Hilary Wallace writes: –
I was very interested to read your article about growing up in a radar family. My father, Ron Taylor, was in the TRE radar group from 1938 to 1951 and then worked with Sir Robert Watson-Watt in his partnership until 1954. Life was complicated for my parents as they moved around a great deal and having got married in 1941 spent a lot of time apart until after the war for various reasons.
My father was recruited from Baird Television with the group which went to Bawdsey Manor in Felixstowe as radar was being developed. From the little I knew about this he found this time exciting and enjoyed being by the sea and sailing which was his lifelong passion. Then they were moved to Swanage and he was one of the team which designed the original radar sets. As far as I know he spent much time liaising with the manufacturers of these sets, testing them on flights and travelling to meetings in London and Cambridge where progress was discussed. In 1941 my parents were married in Christchurch and had a house there for a short time. My mother, Molly Davis, was a teacher at Ledbury Grammar School then and I have no idea how they met. In 1942 my father moved with the rest of the TRE group to Malvern and they were housed in a flat in a large old Victorian house in Hanley Terrace. My father was a Scientific Officer working at Malvern College. He collaborated in writing various reports on radio locating apparatus and automatic blind landing which are held in the Malvern RSRE archives. I believe at this time my mother was still teaching at Ledbury Grammar School. She had to give up the job when my sister, Ann, was expected and born in 1943 at Hereford.
I didn’t know much about my parents’ life at this time until after they died, my father in 1995 and mother in 2001. Then I discovered numerous letters they had exchanged when my father was working in different locations. These describe the practical difficulties of accommodation provided by the Malvern Council which was generally unsuitable and unsatisfactory social life for my mother when father was often away. Eventually when I was born in 1945 she moved to live with her sister in Porthcawl. She described this as chaotic with two babies, my cousin and myself and my sister aged 2. One of the aspects of Malvern which she disliked was walking up and down Church street with a pram whilst heavily pregnant while my father was able to drive around with free petrol!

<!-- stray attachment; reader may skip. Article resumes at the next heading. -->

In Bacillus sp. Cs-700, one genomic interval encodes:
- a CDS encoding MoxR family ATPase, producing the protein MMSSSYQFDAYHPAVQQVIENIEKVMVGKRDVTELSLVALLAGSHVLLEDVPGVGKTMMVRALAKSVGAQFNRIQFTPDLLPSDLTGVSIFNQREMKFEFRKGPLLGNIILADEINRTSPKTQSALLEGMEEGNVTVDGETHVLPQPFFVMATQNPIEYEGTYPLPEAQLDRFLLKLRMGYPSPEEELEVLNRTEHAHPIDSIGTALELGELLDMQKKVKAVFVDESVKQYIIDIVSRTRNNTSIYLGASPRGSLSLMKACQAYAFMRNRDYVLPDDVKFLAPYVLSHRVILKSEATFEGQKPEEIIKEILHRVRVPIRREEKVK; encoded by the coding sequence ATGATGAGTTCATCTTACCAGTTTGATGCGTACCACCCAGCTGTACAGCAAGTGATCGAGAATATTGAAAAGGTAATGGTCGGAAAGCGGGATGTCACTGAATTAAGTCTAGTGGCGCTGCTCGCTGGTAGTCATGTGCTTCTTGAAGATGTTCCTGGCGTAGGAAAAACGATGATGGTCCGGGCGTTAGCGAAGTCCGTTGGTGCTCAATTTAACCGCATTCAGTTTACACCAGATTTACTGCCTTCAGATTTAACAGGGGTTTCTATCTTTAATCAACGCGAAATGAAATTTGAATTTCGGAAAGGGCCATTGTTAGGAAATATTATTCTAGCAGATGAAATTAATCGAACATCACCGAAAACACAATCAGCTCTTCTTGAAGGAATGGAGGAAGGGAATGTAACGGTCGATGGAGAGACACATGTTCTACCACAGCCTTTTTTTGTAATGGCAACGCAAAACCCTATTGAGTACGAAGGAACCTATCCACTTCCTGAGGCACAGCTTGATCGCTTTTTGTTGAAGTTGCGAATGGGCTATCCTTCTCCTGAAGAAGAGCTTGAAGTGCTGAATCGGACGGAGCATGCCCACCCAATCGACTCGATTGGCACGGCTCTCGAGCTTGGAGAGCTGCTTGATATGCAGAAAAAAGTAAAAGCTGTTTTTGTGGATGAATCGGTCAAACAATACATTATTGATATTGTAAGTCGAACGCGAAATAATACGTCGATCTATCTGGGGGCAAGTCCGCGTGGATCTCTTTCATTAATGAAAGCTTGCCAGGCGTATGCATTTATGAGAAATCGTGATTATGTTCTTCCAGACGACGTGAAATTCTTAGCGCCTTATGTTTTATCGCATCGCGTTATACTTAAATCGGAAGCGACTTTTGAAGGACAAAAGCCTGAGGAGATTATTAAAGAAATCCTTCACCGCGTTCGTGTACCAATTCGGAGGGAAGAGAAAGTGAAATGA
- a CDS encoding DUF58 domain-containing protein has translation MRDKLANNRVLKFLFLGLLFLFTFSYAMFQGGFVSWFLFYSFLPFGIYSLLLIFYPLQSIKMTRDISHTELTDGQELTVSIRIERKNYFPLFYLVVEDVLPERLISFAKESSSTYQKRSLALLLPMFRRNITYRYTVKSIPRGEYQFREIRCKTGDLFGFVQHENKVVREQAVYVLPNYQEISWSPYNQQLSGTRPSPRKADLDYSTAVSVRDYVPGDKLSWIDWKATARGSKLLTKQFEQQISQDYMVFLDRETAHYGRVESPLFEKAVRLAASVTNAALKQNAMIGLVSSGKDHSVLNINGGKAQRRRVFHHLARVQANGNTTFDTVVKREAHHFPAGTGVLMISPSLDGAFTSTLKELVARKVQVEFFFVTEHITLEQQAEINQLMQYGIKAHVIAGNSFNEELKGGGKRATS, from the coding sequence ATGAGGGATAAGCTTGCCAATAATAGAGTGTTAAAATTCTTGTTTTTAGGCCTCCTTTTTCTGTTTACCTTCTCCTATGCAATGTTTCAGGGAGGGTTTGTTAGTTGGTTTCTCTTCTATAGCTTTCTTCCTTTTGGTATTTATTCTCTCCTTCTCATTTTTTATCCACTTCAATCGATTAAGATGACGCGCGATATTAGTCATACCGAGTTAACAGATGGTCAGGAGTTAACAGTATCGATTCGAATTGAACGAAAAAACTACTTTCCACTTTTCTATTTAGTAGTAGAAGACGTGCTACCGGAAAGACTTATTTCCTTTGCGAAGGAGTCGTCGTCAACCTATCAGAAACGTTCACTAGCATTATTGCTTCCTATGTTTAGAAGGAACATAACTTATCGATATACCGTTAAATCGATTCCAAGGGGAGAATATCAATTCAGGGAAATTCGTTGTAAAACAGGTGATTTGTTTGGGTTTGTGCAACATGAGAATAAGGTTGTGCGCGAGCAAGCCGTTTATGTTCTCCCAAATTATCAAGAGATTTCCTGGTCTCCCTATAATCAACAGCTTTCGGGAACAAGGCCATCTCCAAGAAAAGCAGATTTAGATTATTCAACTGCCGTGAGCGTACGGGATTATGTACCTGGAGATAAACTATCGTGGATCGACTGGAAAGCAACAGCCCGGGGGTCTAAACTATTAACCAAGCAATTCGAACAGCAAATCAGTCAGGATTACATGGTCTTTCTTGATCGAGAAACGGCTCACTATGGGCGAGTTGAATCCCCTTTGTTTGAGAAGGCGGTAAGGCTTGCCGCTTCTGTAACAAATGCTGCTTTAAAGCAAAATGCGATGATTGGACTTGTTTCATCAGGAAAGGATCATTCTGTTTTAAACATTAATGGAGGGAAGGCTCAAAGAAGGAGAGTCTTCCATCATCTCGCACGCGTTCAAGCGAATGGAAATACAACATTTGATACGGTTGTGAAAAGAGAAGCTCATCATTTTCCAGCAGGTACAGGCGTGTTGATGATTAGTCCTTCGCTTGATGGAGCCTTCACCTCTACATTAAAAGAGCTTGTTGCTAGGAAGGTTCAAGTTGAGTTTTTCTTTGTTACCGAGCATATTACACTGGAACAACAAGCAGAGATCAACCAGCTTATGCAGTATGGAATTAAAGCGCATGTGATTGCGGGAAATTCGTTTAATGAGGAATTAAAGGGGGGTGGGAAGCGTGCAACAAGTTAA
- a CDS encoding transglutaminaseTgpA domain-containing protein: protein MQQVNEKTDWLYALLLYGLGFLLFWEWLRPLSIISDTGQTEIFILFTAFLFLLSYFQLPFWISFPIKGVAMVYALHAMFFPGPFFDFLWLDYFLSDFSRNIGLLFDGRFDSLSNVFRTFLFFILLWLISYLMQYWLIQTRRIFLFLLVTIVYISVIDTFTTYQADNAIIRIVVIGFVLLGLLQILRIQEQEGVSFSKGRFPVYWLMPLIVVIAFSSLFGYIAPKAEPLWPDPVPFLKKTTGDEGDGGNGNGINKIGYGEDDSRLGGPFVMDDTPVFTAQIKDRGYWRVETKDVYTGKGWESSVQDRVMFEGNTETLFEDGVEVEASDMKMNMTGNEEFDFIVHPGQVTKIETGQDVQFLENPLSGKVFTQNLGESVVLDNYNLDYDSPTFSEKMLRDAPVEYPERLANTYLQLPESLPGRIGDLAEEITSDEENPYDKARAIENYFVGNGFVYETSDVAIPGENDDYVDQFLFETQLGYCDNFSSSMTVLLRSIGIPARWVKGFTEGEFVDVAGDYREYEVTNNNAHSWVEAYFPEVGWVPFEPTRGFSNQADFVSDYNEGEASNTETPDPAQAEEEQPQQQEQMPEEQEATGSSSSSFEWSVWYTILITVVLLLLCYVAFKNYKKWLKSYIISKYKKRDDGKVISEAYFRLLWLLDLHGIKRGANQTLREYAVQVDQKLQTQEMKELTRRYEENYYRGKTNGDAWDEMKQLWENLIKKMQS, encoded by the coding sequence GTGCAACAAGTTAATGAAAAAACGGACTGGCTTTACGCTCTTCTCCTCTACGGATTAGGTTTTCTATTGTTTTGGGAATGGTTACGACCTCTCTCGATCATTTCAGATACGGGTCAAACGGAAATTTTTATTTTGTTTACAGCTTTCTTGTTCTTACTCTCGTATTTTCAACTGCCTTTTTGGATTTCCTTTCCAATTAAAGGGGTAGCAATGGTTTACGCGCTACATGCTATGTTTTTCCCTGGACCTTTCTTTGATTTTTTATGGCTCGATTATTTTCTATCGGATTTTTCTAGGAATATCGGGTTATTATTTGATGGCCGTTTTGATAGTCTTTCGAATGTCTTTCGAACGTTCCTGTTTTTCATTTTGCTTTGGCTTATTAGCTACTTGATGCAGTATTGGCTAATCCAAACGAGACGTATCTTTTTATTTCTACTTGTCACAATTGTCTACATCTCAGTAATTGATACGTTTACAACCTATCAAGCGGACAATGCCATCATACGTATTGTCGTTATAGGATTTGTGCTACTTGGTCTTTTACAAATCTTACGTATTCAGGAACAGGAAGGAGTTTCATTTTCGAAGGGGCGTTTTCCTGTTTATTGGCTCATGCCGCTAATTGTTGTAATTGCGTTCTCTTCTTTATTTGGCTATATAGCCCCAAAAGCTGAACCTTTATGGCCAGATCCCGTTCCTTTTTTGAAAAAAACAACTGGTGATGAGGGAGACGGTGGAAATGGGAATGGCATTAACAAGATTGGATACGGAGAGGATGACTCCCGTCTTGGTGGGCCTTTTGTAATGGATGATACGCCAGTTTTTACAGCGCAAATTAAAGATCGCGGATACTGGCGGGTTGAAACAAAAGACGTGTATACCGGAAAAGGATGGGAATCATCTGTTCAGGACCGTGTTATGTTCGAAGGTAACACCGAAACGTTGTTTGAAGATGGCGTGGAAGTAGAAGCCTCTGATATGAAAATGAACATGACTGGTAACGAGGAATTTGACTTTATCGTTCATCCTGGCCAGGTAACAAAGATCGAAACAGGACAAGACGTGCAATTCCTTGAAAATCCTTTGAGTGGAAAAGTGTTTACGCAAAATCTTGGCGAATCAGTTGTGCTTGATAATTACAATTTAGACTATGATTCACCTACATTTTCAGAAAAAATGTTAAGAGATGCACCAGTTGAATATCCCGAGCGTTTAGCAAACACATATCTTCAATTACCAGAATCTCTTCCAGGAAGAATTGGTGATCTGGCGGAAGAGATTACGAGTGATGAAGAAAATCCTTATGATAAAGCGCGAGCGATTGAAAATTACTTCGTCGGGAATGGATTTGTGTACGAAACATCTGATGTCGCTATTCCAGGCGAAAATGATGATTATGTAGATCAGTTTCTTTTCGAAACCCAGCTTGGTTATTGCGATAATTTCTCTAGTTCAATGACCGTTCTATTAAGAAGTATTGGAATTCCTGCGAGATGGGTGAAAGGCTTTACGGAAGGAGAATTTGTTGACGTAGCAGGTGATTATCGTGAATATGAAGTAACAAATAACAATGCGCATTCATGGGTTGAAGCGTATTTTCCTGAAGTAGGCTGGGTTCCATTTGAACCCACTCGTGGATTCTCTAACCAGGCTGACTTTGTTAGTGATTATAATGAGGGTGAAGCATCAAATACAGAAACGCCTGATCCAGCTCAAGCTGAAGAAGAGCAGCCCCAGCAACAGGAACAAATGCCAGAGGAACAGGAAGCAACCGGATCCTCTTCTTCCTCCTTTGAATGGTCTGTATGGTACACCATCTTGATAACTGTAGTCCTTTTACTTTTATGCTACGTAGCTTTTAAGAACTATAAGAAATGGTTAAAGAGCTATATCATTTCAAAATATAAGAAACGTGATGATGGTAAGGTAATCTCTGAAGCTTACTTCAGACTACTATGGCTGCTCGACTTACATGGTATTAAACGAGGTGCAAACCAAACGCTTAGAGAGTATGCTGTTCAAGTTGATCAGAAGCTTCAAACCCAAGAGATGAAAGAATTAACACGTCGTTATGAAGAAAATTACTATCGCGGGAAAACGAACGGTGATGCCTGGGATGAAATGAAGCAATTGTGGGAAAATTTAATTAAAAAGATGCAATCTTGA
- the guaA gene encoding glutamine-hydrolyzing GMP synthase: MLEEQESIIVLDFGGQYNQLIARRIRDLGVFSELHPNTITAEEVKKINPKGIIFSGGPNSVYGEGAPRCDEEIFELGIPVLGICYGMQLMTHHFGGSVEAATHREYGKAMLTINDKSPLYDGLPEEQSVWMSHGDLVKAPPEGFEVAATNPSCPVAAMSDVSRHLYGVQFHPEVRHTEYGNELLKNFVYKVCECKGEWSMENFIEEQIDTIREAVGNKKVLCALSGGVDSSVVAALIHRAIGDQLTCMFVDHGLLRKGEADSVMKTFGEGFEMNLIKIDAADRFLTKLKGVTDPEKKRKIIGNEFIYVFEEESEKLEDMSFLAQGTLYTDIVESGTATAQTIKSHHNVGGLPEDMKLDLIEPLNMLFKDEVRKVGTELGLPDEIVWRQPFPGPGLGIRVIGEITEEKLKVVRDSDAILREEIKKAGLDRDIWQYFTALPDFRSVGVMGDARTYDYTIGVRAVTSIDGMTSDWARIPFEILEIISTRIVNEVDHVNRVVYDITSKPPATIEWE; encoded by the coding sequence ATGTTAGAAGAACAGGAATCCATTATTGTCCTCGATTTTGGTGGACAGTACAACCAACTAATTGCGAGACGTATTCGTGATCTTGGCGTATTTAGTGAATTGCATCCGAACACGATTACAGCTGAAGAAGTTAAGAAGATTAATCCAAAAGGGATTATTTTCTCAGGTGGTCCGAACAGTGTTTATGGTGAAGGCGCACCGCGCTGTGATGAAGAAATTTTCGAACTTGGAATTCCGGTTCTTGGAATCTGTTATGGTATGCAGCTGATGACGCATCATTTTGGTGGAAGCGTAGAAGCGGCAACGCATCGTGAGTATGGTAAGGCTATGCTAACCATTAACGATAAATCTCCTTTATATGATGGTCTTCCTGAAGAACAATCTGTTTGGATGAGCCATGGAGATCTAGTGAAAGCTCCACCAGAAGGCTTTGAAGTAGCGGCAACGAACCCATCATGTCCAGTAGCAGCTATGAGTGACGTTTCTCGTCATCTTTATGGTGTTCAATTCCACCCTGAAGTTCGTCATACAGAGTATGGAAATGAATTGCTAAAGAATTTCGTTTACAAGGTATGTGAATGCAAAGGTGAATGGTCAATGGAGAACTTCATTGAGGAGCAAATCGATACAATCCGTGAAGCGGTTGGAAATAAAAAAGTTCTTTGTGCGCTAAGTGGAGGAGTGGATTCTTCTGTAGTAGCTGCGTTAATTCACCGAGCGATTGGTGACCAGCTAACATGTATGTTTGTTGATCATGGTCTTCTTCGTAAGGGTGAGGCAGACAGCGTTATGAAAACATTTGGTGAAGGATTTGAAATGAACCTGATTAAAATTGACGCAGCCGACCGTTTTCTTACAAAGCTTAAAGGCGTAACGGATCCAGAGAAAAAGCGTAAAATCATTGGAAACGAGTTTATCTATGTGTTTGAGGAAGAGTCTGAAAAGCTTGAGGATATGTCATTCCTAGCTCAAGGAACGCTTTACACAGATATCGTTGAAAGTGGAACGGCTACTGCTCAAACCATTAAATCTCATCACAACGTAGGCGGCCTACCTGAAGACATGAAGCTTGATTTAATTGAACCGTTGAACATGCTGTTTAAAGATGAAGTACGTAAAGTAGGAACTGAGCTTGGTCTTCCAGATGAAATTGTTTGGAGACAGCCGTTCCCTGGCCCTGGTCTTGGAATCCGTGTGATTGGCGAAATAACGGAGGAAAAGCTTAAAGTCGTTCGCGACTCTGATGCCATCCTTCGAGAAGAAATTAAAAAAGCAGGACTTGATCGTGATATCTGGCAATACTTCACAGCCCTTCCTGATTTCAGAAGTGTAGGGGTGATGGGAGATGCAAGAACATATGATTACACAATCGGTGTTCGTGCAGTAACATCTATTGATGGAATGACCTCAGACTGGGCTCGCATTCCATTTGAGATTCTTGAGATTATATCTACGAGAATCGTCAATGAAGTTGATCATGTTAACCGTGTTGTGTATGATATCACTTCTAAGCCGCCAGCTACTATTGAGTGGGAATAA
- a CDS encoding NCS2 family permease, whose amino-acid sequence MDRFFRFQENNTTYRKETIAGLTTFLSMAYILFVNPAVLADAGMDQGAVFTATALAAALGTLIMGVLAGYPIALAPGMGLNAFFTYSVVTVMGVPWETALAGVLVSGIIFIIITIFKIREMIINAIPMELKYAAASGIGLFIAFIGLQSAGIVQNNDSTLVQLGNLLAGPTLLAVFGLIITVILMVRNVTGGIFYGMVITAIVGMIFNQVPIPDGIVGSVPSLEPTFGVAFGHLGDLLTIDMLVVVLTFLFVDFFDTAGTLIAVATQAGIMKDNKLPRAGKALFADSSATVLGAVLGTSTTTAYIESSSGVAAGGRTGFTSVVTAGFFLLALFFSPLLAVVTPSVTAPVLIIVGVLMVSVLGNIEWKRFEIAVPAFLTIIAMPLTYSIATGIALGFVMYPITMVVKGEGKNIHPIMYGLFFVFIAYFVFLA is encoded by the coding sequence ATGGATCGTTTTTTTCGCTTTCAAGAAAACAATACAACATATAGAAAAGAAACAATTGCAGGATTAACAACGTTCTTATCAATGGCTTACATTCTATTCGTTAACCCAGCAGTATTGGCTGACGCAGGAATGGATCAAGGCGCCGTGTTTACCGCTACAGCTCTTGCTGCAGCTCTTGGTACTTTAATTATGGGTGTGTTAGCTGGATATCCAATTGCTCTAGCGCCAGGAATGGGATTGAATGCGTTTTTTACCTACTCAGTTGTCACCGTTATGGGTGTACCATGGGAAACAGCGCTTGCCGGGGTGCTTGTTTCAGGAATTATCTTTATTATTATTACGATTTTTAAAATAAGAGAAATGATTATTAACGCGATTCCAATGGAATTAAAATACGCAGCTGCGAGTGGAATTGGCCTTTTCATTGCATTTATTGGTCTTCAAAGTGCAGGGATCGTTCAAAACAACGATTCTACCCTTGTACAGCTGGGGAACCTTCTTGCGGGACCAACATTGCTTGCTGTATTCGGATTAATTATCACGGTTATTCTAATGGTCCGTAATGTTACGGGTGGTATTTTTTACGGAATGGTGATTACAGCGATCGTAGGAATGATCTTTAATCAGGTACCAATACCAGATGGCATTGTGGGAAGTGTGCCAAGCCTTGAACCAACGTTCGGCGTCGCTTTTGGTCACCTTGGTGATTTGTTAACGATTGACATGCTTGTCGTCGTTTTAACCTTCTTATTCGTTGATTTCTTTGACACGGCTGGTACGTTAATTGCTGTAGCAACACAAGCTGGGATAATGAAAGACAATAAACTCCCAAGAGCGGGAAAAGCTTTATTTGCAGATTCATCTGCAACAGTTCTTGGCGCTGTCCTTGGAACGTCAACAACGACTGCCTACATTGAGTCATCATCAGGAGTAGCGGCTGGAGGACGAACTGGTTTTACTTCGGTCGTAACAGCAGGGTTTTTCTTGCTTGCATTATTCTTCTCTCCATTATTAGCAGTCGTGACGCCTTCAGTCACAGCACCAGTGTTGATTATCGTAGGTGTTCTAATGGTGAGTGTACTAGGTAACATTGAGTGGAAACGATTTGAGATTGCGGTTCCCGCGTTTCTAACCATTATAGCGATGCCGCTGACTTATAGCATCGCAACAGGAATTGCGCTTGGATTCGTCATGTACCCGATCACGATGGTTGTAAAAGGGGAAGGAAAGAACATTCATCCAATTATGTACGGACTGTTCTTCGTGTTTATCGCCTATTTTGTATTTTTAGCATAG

The situation soon changed again as my father was offered a job as Acting Superintendent at BLEU in Martlesham near Felixstowe and in 1946 we all moved there to a house on a road leading down to the beach. I have very little memory of that time but I imagine it was fun living so near the sea except in the harsh winter of 1947 when the sea froze. We moved back to Worcestershire in 1948 when my father spent a year at STC before re-joining the Ministry of Supply as a Principal Scientific Officer in 1949 back to Malvern. Then we lived in an isolated country house near Stanford Bridge on the River Teme. I remember the floods when water came over the platform of the bus on which we were going to school! My mother was then teaching at a local primary school, where I went first at 5, and my sister went to Alice Ottley School in Worcester. This must have been quite an arduous commuting schedule for my father working in Malvern but he still had time to set up a chicken farm with electronic incubating system. In my memory this was an idyllic childhood with a wild garden next to woods beside a lake where we had play houses amongst the trees. For a short time I also attended Alice Ottley School which I hated and cried most of the time. We were on the move again in 1951 when my father joined Sir Robert Watson-Watt & Partners in London. We then went to live in a rambling old farm house in a village near Hemel Hempstead, Hertfordshire, where my father had a laboratory with fascinating flickering screens (oscilloscopes?) and we had acres of fields to explore and a pond where we could skate in winter. My sister went to St Albans High School but my education was fragmented by a short time at the village school and two years being taught by my mother with a friend. This was a great time as we also went to our friend’s house for art lessons and swimming in their pool. in 1955 we moved again when my father went to work for WH Sanders (Electronics) in Stevenage and left the Civil Service.
I’m not sure how much of this is relevant for your website! As you can see my sister and I did not grow up in Malvern but my parents retained contacts with many families who had worked in wartime TRE. Names that I recall but have sadly lost touch with since my parents died are; Bernard and Barbara Newsom, Brian and Julia; Derek and Pauline Wareham, Nicholas and Fiona; Harold Pritchard. A list of names with best wishes on their wedding includes A.P. Rowe, A.C.P. Lovell, F.C.Williams, D.H.Preist, F/Lt Griffiths and F/O Wright (with whom he flew according to his Flying Log Book). The Flying Log Book also includes the names of officers killed in an accident on 17 July 1941 – Ft/Lt Rayment and Sgt Sadler.
I have already sent copies of some of my father’s letters describing some events during his time with TRE to the MRATHS and Bawdsey Radar Group, where my sister worked as a volunteer for some time when she was living in Felixstowe. Do you wish to receive copies of these also? I will try to attach some photos of people I think are associated with TRE.
Photos 1 & 2 TRE group – location unknown.
4 Page from Flying Log Book